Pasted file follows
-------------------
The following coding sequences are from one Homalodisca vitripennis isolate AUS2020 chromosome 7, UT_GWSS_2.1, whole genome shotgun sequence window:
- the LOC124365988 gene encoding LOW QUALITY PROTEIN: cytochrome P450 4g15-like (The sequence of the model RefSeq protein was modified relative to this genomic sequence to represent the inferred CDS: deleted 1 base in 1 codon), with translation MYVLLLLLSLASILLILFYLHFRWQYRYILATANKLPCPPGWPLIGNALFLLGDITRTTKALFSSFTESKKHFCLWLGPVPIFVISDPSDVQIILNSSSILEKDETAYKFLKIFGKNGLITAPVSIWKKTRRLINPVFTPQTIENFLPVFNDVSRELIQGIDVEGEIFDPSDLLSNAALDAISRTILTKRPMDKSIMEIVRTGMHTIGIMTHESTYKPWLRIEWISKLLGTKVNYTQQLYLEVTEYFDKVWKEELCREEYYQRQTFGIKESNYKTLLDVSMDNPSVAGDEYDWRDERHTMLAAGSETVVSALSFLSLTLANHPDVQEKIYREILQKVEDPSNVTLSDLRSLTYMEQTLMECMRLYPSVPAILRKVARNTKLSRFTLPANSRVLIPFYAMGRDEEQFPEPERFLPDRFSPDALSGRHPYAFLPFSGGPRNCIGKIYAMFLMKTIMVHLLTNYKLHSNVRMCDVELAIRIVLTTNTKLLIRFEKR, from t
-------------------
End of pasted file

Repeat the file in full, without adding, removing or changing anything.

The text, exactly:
The following coding sequences are from one Homalodisca vitripennis isolate AUS2020 chromosome 7, UT_GWSS_2.1, whole genome shotgun sequence window:
- the LOC124365988 gene encoding LOW QUALITY PROTEIN: cytochrome P450 4g15-like (The sequence of the model RefSeq protein was modified relative to this genomic sequence to represent the inferred CDS: deleted 1 base in 1 codon), with translation MYVLLLLLSLASILLILFYLHFRWQYRYILATANKLPCPPGWPLIGNALFLLGDITRTTKALFSSFTESKKHFCLWLGPVPIFVISDPSDVQIILNSSSILEKDETAYKFLKIFGKNGLITAPVSIWKKTRRLINPVFTPQTIENFLPVFNDVSRELIQGIDVEGEIFDPSDLLSNAALDAISRTILTKRPMDKSIMEIVRTGMHTIGIMTHESTYKPWLRIEWISKLLGTKVNYTQQLYLEVTEYFDKVWKEELCREEYYQRQTFGIKESNYKTLLDVSMDNPSVAGDEYDWRDERHTMLAAGSETVVSALSFLSLTLANHPDVQEKIYREILQKVEDPSNVTLSDLRSLTYMEQTLMECMRLYPSVPAILRKVARNTKLSRFTLPANSRVLIPFYAMGRDEEQFPEPERFLPDRFSPDALSGRHPYAFLPFSGGPRNCIGKIYAMFLMKTIMVHLLTNYKLHSNVRMCDVELAIRIVLTTNTKLLIRFEKR, from t